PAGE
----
End of the road looms for the F1 team born in Yorkshire

Marussia, the Formula 1 team formed out of a factory in Rotherham, have gone into administration.

Marussia are in financial trouble.
Marussia are in financial trouble.

They became the second team in a matter of days to bow to spiralling costs in Formula 1 and now face a race against time to be saved.

Like Caterham, who called in the administrators last Friday, Marussia have been withdrawn from this weekend’s United States Grand Prix in Texas, and could also miss the penultimate race of the season in Brazil.

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Oxfordshire-based Marussia are around £30m in debt and the money from Russian benefactor Andrei Cheglakov is reported to have dried up.

The team’s origins can be traced to a two-building base in Dinnington, where current team principal John Booth devised a plan in 2009 to join the elite tier of motor racing. Enticed in because of the promise of a £40m budget cap that never materialised, Booth’s team were known first as Virgin Racing before Russian motorsport’s manufacturer Marussia took over for the start of their second season in 2011.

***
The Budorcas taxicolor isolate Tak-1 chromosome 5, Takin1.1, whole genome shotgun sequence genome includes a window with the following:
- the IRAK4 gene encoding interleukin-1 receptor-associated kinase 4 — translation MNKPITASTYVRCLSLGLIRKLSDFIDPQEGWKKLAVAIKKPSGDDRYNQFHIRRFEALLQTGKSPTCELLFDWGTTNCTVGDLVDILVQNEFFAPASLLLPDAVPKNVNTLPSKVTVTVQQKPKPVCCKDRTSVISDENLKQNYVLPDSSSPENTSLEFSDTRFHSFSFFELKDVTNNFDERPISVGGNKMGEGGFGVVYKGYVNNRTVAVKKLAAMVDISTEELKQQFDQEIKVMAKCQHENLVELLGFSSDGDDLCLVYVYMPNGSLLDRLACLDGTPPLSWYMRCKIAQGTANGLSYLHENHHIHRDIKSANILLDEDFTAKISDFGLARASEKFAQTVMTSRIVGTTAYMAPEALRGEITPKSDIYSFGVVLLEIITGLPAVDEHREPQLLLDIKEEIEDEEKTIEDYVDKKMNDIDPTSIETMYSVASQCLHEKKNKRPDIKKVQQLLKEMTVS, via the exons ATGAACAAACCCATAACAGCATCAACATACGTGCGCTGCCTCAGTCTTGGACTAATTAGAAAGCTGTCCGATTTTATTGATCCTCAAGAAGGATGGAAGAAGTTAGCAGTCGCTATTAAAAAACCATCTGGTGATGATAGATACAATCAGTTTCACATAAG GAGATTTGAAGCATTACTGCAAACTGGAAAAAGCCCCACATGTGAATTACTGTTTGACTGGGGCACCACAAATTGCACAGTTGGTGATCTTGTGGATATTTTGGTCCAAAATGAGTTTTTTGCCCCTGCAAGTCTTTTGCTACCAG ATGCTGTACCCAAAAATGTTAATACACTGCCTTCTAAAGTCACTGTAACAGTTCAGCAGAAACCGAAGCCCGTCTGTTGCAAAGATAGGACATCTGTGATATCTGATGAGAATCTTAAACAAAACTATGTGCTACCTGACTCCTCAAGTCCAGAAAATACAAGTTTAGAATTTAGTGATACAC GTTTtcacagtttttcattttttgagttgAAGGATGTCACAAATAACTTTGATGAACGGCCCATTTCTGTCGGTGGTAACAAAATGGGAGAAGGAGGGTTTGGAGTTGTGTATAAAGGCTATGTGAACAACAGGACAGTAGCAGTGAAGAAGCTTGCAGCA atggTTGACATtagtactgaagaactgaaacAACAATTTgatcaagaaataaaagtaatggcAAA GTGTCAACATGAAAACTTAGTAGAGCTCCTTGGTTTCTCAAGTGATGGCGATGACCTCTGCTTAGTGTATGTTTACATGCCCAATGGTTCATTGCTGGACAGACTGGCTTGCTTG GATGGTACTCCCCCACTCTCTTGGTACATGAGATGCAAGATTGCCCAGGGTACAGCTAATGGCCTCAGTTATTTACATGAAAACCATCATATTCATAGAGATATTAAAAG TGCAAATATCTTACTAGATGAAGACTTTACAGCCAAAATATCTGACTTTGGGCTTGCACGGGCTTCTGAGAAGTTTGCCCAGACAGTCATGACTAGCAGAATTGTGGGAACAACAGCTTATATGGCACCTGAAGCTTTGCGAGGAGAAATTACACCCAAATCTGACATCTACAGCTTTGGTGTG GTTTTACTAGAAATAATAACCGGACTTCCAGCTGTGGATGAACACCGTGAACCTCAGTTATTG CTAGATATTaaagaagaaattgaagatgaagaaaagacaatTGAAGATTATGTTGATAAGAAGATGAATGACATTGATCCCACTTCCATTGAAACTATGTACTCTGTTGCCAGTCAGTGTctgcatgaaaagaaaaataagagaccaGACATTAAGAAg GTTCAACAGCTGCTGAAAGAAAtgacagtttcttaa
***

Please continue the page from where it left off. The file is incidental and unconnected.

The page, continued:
F1’s costs over the past four years have soared, notably for the current campaign with the introduction of the 1.6-litre V6 turbo-charged power units. They have been part of the FIA’s push for a greener, more efficient formula, but in turn it has edged the smaller marques close to extinction.

London-based restructuring and recovery firm FRP Advisory have taken on the role of administrator for the company known as Manor Grand Prix Racing Limited and trading as Marussia F1 Team. Administrator Geoff Rowley said: “Whilst the team has made significant progress during its relatively short period of operation, the highlight of which included securing two constructors’ championship points in the current F1 season (Monaco), operating an F1 team requires significant ongoing investment.

“With the existing shareholder unable to provide the required level of funding, the senior management team has worked tirelessly to bring new investment to the team to secure its long-term future, but, regrettably, has been unable to do so within the time available.

“No redundancies have been made following the company entering into administration and all staff (around 190) have been paid in full to the end of October.

“The ongoing staff position will, however, be dependent on whether the company can secure new investment in the limited time available.”

Ironically, Marussia are due a £40m bonus next season for finishing ninth in this year’s constructors’ championship.